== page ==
Tamoxifen regulates cell fate through mitochondrial estrogen receptor beta in breast cancer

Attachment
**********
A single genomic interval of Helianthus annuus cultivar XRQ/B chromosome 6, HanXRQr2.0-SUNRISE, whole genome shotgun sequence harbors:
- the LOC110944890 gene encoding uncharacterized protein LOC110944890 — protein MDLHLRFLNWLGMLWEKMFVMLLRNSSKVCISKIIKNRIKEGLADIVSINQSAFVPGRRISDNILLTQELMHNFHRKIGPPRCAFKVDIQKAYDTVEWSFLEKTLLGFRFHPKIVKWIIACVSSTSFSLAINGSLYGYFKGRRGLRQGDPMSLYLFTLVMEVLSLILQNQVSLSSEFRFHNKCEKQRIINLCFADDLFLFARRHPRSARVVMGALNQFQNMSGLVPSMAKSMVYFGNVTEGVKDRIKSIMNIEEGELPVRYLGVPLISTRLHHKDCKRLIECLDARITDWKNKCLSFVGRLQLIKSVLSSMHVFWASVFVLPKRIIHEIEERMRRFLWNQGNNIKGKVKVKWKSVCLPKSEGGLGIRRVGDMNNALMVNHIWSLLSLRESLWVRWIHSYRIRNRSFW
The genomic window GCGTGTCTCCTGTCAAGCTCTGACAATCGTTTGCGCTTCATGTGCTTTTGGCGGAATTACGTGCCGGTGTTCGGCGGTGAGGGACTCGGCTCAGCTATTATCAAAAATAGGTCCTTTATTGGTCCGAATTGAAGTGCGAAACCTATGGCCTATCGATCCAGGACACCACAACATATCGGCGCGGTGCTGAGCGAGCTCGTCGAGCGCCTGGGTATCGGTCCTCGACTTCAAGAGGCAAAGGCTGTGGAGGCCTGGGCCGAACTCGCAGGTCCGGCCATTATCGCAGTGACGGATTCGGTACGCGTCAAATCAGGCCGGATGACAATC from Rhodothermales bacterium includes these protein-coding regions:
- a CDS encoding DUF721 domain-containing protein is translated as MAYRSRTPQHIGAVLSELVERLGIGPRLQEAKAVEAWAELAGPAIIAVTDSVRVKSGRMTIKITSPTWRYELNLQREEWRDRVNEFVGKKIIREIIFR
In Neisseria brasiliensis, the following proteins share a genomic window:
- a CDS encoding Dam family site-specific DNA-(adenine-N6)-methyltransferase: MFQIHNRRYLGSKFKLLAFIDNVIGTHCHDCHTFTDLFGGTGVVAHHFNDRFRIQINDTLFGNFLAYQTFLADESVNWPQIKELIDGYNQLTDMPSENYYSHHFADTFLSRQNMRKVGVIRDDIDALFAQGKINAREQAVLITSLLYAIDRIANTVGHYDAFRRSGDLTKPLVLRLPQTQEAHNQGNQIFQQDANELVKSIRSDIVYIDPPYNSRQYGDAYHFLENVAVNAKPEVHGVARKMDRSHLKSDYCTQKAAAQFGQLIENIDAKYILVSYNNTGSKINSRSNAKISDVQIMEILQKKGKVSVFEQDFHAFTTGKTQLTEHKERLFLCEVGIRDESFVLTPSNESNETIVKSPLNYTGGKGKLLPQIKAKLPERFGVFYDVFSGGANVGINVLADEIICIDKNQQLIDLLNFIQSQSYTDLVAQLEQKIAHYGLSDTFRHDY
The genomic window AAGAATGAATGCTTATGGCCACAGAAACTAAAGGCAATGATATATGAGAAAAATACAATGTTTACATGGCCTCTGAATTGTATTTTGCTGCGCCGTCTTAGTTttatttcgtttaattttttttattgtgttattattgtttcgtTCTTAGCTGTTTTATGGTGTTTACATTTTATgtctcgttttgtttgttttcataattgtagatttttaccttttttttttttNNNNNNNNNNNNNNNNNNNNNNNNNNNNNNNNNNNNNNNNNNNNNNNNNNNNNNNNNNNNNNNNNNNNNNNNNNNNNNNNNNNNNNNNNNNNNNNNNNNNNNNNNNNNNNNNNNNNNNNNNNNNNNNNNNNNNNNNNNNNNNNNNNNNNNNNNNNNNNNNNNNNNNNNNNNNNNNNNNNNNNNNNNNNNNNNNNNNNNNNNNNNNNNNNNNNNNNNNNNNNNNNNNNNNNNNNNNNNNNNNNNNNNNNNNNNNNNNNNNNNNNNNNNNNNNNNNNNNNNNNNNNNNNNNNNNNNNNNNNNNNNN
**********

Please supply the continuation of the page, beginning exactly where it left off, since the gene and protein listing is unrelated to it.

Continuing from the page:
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Tamoxifen (TAM) has both cytostatic and cytotoxic properties for breast cancer. TAM engaged mitochondrial estrogen receptor beta (ERβ) as an antagonist in MCF7-BK cells, increasing reactive oxygen species (ROS) concentrations from the mitochondria that were required for cytotoxicity. In part, this derived from TAM downregulating manganese superoxide dismutase (MnSOD) activity by causing the nitrosylation of tyrosine 34, thereby increasing ROS. ROS-activated protein kinase C delta and c-jun N-terminal kinases, resulting in the mitochondrial translocation of Bax and cytochrome C release. Interestingly, TAM failed to cause high ROS levels or induce cell death in MCF7-BK-TR cells due to stimulation of MnSOD activity through agonistic effects at mitochondrial ERβ. In several mouse xenograft models, lentiviral shRNA-induced knockdown of MnSOD caused tumors that grew in the presence of TAM to undergo substantial apoptosis. Tumor MnSOD and mitochondrial ERβ are therefore targets for therapeutic intervention to reverse TAM resistance and enhance a cell death response.

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